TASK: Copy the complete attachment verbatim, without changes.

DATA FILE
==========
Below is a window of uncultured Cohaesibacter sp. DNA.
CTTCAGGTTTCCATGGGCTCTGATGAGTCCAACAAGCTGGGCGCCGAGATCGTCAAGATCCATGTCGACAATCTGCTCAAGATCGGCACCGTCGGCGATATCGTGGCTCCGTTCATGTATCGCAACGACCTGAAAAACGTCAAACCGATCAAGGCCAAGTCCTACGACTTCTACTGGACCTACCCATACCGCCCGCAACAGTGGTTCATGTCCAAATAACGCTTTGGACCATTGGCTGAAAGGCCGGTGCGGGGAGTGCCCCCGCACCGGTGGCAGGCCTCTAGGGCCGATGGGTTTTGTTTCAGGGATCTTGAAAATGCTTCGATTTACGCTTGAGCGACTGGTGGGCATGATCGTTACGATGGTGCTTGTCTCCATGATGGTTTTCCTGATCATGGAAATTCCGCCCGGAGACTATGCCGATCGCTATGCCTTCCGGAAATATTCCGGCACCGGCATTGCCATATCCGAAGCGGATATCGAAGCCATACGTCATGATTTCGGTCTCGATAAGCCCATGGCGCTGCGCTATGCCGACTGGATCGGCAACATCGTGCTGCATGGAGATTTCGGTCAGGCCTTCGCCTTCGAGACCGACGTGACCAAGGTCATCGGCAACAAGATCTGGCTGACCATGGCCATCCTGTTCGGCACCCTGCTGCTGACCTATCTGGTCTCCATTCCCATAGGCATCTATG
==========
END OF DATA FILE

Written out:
Below is a window of uncultured Cohaesibacter sp. DNA.
CTTCAGGTTTCCATGGGCTCTGATGAGTCCAACAAGCTGGGCGCCGAGATCGTCAAGATCCATGTCGACAATCTGCTCAAGATCGGCACCGTCGGCGATATCGTGGCTCCGTTCATGTATCGCAACGACCTGAAAAACGTCAAACCGATCAAGGCCAAGTCCTACGACTTCTACTGGACCTACCCATACCGCCCGCAACAGTGGTTCATGTCCAAATAACGCTTTGGACCATTGGCTGAAAGGCCGGTGCGGGGAGTGCCCCCGCACCGGTGGCAGGCCTCTAGGGCCGATGGGTTTTGTTTCAGGGATCTTGAAAATGCTTCGATTTACGCTTGAGCGACTGGTGGGCATGATCGTTACGATGGTGCTTGTCTCCATGATGGTTTTCCTGATCATGGAAATTCCGCCCGGAGACTATGCCGATCGCTATGCCTTCCGGAAATATTCCGGCACCGGCATTGCCATATCCGAAGCGGATATCGAAGCCATACGTCATGATTTCGGTCTCGATAAGCCCATGGCGCTGCGCTATGCCGACTGGATCGGCAACATCGTGCTGCATGGAGATTTCGGTCAGGCCTTCGCCTTCGAGACCGACGTGACCAAGGTCATCGGCAACAAGATCTGGCTGACCATGGCCATCCTGTTCGGCACCCTGCTGCTGACCTATCTGGTCTCCATTCCCATAGGCATCTATG